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PsySR Supports Iran Nuclear Deal

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Psychologists for Social Responsibility
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In a statement released yesterday and reprinted below, Psychologists for Social Responsibility endorsed the Iran Nuclear Deal as an important and promising step toward greater peace.

PsySR Encourages Support for the Iran Nuclear Deal As Opening for Improved Relations

Psychologists for Social Responsibility was founded during the height of the Cold War, to apply psychological knowledge to help reduce the threat of nuclear war. Following this month's 70th anniversary of the U.S. bombing of Hiroshima and Nagasaki, we reiterate our support for complete nuclear disarmament by all countries, including a Nuclear-Weapon-Free Zone in the Middle East.

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Within this broader context, PsySR welcomes the Iran Nuclear Deal as a triumph of firm diplomacy and a step towards reducing nuclear threats worldwide. We trust that this deal, rigorously negotiated in good faith, represents a critically important opportunity to reduce tensions, improve relationships, and increase regional and global security.

Initiatives that shift relationships with avowed "enemies" -- recall Nixon with China and Reagan with the USSR -- are always met with mistrust, exaggerated threats, and fear. People are more dangerous when afraid. As pioneer social and political psychologist Ralph K. White wrote years ago in Fearful Warriors:

The madness that is carrying the world closer and closer to nuclear war has at its core a psychological explanation: Each side, though fundamentally afraid, misperceives the nature of the danger it faces. Each side imagines that it faces an inherently, implacably aggressive enemy, when it actually faces an enemy as fearful as itself -- an enemy driven mainly by fear, to do the things that lead to war.

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We recognize that today there are legitimate fears and concerns. But psychology has shown that fear-based decision-making leads to oversimplified zero-sum thinking and a tendency toward potentially catastrophic misperceptions and misjudgments regarding threats and solutions. When unilateral attempts to increase our own security provoke fear in our adversaries, these efforts are self-defeating and serve only to create a dangerous arms race. The best way to heighten security is to make your adversary more secure as well -- which is why provocative threats from the U.S., from Israel, and from Iran are all counter-productive.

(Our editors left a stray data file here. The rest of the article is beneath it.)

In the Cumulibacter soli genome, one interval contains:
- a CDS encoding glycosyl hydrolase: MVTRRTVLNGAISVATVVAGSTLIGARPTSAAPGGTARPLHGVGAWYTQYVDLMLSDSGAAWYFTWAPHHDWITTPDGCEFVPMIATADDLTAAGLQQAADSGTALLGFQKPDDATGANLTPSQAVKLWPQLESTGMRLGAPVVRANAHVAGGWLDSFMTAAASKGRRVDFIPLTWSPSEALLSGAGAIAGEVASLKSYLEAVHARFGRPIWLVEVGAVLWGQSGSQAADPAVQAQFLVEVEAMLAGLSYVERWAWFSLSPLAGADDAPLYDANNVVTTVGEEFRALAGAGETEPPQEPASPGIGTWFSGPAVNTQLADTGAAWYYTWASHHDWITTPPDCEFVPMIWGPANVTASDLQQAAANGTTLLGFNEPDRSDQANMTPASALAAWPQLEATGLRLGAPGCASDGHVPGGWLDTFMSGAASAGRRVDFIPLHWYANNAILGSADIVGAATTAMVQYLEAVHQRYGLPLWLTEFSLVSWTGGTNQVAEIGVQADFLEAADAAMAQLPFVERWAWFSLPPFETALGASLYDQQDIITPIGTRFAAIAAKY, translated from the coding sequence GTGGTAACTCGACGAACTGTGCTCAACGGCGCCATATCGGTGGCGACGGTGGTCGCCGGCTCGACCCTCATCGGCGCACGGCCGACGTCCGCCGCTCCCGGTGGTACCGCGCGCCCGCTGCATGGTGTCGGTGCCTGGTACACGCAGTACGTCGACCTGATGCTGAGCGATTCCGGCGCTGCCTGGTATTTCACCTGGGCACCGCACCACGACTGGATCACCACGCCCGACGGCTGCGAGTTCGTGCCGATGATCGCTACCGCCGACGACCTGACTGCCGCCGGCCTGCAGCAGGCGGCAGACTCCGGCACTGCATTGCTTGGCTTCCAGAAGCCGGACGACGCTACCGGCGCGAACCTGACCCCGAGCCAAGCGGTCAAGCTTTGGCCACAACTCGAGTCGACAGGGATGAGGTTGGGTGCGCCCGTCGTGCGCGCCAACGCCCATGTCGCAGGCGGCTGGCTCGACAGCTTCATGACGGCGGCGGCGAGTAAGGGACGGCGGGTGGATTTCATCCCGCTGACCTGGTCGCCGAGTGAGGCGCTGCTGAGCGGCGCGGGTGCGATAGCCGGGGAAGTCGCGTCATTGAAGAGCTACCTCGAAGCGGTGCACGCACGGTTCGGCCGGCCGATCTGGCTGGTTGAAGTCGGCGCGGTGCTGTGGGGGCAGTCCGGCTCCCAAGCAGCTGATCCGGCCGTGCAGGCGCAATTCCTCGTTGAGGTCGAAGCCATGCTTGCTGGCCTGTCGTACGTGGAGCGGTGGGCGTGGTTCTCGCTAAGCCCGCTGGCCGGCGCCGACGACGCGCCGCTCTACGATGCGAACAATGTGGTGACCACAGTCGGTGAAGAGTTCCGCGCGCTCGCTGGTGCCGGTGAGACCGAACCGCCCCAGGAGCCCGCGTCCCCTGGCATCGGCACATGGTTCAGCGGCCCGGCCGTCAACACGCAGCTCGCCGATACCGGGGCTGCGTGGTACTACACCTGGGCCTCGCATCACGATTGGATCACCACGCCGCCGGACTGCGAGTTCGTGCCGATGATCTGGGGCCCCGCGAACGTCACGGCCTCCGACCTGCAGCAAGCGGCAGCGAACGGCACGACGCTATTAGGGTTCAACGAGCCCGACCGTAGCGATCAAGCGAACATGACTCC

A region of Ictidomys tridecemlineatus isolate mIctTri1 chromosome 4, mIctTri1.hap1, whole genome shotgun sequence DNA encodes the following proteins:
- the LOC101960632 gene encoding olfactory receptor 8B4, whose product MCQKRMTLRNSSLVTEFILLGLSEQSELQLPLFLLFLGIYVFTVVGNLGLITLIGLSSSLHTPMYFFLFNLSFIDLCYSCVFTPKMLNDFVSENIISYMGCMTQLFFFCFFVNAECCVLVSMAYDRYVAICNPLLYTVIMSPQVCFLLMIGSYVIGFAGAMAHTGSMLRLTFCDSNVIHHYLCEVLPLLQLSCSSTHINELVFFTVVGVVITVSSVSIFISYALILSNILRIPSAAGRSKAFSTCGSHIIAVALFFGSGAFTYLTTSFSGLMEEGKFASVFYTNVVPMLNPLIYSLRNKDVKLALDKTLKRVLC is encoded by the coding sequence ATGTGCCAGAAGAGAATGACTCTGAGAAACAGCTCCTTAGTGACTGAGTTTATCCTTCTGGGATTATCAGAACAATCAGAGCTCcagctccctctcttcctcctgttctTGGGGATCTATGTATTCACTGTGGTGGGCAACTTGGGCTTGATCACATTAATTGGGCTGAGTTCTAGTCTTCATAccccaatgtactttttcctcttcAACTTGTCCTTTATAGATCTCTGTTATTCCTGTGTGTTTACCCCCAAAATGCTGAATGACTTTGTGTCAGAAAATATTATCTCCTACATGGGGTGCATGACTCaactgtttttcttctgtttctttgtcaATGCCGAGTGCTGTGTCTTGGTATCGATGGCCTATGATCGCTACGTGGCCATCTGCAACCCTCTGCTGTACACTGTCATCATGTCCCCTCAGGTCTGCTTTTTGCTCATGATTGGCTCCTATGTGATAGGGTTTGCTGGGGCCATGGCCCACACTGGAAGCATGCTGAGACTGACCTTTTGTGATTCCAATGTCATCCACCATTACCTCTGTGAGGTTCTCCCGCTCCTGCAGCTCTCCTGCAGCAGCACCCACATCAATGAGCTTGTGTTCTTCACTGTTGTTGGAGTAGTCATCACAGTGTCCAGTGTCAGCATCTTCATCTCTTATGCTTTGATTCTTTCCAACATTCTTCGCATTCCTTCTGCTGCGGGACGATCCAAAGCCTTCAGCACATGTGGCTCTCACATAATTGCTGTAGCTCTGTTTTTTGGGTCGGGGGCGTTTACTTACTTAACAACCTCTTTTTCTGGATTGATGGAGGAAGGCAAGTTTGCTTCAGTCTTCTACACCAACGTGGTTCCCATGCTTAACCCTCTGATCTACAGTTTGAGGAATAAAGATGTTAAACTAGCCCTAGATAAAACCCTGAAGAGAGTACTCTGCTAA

Yet, at a time when a toning down of rhetoric is urgently needed, those who oppose the deal for political reasons are fanning the flames by promoting harmful and irresponsible monolithic images of Iranians as radical clergy and terrorists intent on getting a nuclear bomb. In reality, Iran is a complex, changing society of 80 million people -- one that includes moderates and progressives; a well-educated population with women the majority of university students; and a large youth population with many young entrepreneurs who are eager for improvement in Iran's international relations.

PsySR joins with experts in arms control, nuclear proliferation, nuclear physics, intelligence, and security and conflict studies in endorsing the deal. Prominent Israeli security experts and conflict analysts have also advised that the deal will make Israel more secure. And the deal is already having a moderating influence on Iranian society. Policies that provide hope can shift perceptions of the United States. Opening this new channel of dialogue represents a new beginning and creates the conditions for further progress.

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If Congress rejects the deal, the U.S. will lose credibility and international standing. Rejection will also empower hardliners and may destabilize the region, potentially leading to war while fueling destructive conflict in U.S. domestic politics. In contrast, accepting this deal will strengthen U.S. leadership in diplomacy and help prevent a nuclear arms race in the Middle East. If accompanied by confidence-building measures and positive inducements rather than coercive policies, it has the potential to ratchet down tensions and transform the conflict. For decades the United States has had a rocky relationship with Iran, with many missed opportunities for constructive change. PsySR calls on the U.S. Congress not to miss this one.

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Roy Eidelson is a psychologist who studies, writes about, and consults on the role of psychological issues in political, organizational, and group conflict settings. He is a past president of Psychologists for Social Responsibility, a member of (more...)
 

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